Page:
During the first week of May, MRC will host events geared toward promoting the employment of individuals with disabilities. The events’ keynote speakers will hopefully inspire other employers who may be on the fence about employing individuals with disabilities, and at the same time, recognize the companies in the Commonwealth that have successfully hired individuals with disabilities.

Following are upcoming MRC events:

May 1 – Greater Worcester Employment Resource Collaborative The Greater Worcester Employment Resources Collaborative (GWERC) is hosting an employer recognition breakfast at the Skyline Bistro Conference Center, at the Worcester Vocational High School on May 1. Three Worcester area employers will be recognized for their exemplary leadership in hiring individuals with disabilities.  Harr Dodge, Wegman’s Food Markets, Akuity Technologies, Inc. will all be receiving awards. Keynote speakers are Nancy Jodoin, RN and Susan Dally RN Manager, Long Term Care Solutions, both of whom will share their stories as registered nurses returning to work after significant visual impairments.  A buffet breakfast will be prepared by the culinary students of Worcester Technical High School.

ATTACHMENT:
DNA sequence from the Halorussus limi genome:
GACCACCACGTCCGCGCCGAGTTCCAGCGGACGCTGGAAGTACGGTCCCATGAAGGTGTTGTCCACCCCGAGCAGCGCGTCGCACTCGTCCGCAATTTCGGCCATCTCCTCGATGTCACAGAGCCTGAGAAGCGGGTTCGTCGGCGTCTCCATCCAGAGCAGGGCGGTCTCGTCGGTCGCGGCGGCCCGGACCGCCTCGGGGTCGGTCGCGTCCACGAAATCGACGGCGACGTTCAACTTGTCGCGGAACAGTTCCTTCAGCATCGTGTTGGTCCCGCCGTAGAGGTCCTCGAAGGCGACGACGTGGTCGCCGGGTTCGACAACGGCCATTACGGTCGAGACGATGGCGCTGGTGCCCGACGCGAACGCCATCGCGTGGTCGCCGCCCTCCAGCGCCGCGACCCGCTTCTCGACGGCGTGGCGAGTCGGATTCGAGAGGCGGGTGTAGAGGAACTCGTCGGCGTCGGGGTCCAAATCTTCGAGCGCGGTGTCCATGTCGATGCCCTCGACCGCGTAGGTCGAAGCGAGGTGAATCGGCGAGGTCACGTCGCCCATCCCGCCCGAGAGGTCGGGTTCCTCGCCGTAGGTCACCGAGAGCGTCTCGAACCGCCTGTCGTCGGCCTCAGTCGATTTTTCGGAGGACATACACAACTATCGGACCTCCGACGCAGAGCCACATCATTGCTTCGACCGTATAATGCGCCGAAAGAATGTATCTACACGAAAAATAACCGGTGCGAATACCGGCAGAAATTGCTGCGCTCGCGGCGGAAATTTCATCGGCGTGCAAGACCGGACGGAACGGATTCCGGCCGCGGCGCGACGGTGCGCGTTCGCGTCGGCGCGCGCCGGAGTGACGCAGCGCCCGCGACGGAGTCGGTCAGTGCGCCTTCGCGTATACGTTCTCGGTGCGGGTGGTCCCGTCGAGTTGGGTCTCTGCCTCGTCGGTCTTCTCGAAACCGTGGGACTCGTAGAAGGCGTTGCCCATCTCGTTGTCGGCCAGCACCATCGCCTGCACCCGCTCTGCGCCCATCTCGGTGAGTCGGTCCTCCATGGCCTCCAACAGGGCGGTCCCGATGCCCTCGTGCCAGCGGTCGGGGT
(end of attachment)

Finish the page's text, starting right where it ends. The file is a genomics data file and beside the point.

May 4 – Greater Boston Employment Breakfast - May 4th marks the 15th Annual Greater Boston Employer Award Breakfast (GBEAB), at the Boston Marriott Copley. This year the GBEAB is recognizing Suffolk University, Spaulding Rehabilitation, TJ Maxx, and the Museum of Fine Arts as Distinguished Employers; it will also honor state Fish and Wild Life Services and the Psychological Center with Certificates of Appreciation. The keynote speakers are Oswald “Oz” Mondejar, Vice President for Human Resources, Community Relations and Communications at Partners Continuing Care, Inc and Colleen Moran, Project Manager for Human Resources and Community Relations for Spaulding Rehabilitation Network. 

May 7 – MetroWest Work Opportunities Coalition Annual Employer Awards Luncheon The MetroWest Work Opportunities Coalition consists of representatives from several human service agencies, including MRC, that promote the hiring of individuals with disabilities. The ‘Accommodation Award’ recognizes MetroWest employers’ efforts and commitment to employing and retaining people with disabilities. This ceremony is sponsored by the Framingham Rotary and will be held at Ken’s Steak House in Framingham.  The event starts at noon on May 7.

For more information about these events or how your company can work with the MRC in employing people with disabilities, please contact me at William.Allen@state.ma.us.